Abutilon incanum

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Abutilon incanum

Secure (NatureServe)[2]
Scientific classification Edit this classification
Kingdom: Plantae
Clade: Tracheophytes
Clade: Angiosperms
Clade: Eudicots
Clade: Rosids
Order: Malvales
Family: Malvaceae
Genus: Abutilon
A. incanum
Binomial name
Abutilon incanum
Pollen grain of Abutilon incanum

Abutilon icanum, also known as hoary abutilon, pelotazo, pelotazo chico, tronadora, and maʻo (Hawaiʻi), is a shrub widespread throughout the arid, warm regions of the southwestern United States and northern Mexico as well as Hawaiʻi.[4][5][6]

It grows to between 0.5–2 metres (1.6–6.6 ft) in height; the leaves are ovate to lance-ovate in shape, with crenate margins, and sizes ranging from 0.5–3 centimetres (0.20–1.18 in) in width and 1.5–6 centimetres (0.59–2.36 in) in length. The solitary 5-petaled flowers are generally orange; in ssp. incanum they are 6–10 millimetres (0.24–0.39 in) long and orange-yellow, while in ssp. pringlei they are just 4–6 millimetres (0.16–0.24 in) and a deep orange with maroon spots. The 5–8-millimetre (0.20–0.31 in) fruits are capsules with 4–6 cells.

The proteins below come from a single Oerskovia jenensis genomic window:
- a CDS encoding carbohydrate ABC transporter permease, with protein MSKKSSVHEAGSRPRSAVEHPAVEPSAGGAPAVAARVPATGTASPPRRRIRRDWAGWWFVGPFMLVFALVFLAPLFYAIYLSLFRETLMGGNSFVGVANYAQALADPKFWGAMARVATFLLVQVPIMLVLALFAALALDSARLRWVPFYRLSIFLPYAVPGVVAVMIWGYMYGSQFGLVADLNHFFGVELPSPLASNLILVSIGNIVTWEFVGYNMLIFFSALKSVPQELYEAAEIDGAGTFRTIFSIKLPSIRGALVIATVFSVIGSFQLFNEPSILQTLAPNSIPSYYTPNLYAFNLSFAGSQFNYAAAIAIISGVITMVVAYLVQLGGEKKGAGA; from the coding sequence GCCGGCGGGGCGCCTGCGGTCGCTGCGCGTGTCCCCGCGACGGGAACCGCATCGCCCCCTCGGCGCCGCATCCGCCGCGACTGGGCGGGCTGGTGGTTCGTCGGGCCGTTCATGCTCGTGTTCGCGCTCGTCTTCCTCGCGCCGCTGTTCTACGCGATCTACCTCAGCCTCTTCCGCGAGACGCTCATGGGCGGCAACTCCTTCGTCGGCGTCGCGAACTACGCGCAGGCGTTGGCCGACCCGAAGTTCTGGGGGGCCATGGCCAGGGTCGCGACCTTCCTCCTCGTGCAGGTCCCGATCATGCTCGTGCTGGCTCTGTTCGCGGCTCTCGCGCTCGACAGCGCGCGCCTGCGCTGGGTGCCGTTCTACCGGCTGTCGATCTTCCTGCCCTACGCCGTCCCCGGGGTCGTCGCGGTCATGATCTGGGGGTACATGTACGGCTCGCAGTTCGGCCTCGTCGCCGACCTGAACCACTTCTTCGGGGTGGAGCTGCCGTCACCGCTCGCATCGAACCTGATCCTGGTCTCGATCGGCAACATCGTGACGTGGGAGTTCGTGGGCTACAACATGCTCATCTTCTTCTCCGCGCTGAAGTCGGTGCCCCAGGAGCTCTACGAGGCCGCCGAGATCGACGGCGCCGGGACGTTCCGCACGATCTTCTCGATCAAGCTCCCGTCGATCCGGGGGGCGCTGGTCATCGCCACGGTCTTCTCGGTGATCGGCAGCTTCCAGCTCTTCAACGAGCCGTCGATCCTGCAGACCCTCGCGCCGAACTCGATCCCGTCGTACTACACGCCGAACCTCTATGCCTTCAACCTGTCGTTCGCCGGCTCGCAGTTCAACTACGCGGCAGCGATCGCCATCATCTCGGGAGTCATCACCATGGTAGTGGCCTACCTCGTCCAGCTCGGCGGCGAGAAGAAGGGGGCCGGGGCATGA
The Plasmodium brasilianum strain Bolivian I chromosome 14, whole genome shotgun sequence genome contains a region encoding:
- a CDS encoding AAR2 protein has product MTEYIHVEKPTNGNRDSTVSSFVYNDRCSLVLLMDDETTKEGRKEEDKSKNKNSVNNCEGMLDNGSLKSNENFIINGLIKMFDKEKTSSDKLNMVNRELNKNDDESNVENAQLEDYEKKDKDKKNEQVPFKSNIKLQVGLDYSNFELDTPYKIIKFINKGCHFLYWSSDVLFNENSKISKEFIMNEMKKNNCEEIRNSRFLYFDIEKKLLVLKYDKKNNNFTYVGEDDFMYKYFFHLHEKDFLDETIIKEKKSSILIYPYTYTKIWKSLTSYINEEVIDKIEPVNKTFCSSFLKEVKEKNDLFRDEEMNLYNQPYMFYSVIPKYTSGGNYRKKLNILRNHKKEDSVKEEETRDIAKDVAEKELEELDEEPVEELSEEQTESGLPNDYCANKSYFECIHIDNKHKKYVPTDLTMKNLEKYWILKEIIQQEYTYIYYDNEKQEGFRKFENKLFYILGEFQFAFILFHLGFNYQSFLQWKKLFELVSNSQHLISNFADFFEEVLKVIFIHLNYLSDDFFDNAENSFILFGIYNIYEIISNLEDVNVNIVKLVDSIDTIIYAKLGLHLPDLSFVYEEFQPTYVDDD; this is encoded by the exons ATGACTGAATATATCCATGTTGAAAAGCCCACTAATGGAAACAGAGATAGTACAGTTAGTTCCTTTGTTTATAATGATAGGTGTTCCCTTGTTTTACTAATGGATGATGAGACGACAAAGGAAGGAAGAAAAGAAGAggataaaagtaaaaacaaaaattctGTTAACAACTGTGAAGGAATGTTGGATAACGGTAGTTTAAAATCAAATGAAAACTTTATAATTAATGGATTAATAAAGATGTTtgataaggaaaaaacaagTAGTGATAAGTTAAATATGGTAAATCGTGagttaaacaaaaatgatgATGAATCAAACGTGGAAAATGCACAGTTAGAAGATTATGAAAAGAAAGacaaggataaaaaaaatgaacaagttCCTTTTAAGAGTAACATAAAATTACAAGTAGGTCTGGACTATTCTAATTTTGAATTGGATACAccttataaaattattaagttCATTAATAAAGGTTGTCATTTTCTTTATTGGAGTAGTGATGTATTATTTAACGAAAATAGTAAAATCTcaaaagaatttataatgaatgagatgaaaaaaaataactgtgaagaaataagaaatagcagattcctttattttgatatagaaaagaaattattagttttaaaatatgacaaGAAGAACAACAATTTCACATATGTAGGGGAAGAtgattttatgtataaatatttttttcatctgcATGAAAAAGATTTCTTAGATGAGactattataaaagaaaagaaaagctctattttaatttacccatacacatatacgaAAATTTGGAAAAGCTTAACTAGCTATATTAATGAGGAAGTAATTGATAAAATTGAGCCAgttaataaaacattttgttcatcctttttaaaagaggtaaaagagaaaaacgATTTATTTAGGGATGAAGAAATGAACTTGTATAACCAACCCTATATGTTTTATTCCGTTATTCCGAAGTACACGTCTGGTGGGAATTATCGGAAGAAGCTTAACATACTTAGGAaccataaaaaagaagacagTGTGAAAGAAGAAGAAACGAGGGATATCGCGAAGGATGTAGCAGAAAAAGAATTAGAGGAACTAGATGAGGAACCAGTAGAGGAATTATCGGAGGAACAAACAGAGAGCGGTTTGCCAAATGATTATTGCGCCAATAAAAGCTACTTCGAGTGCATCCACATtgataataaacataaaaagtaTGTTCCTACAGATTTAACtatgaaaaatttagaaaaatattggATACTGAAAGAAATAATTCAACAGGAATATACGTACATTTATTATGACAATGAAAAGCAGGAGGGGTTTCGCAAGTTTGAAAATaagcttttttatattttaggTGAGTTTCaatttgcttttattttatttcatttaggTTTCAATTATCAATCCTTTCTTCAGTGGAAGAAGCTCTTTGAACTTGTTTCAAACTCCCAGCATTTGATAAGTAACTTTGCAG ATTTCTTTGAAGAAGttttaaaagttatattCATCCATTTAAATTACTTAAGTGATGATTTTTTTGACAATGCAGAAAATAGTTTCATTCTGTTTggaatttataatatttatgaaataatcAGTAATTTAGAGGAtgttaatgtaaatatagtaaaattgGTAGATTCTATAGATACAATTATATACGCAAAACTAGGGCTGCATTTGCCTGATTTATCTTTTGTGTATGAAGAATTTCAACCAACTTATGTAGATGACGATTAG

It favors rocky slopes and gravelly flats, and occurs in arroyos, at elevations up to 1,370 metres (4,490 ft). Requiring warm-season rain and mild winters, it is found in the Sonoran Desert, but not the Mojave Desert. In Hawaiʻi, maʻo can be found growing in dry forests and low shrublands at elevations from sea level to 220 metres (720 ft).[4]


  1. ^ Botanic Gardens Conservation International (BGCI); IUCN SSC Global Tree Specialist Group (2019). "Abutilon incanum". IUCN Red List of Threatened Species. 2019: e.T96817101A149010215. doi:10.2305/IUCN.UK.2019-3.RLTS.T96817101A149010215.en. Retrieved 1 March 2023.
  2. ^ "NatureServe Explorer - Abutilon incanum". NatureServe Explorer Abutilon incanum. NatureServe. 2022-06-22. Retrieved 22 Jun 2022.
  3. ^ "Abutilon incanum". Germplasm Resources Information Network. Agricultural Research Service, United States Department of Agriculture. Retrieved 2009-03-13.
  4. ^ a b "mao". Hawaii Ethnobotany Online Database. Bernice P. Bishop Museum. Retrieved 2009-03-13.[permanent dead link]
  5. ^ Fryxell, Joan (1983). "A revision of Abutilon sect. Oligocarpae (Malvaceae), including a new species from Mexico". Madroño. 30.
  6. ^ McNair, D.M.; J. Fox; R. Lindley; S.D. Carnahan; M.E. Taylor; E. Makings (2018). "Identifying Abutilon parishii (Malvaceae) and similar species in Arizona and Sonora" (PDF). Phytoneuron.

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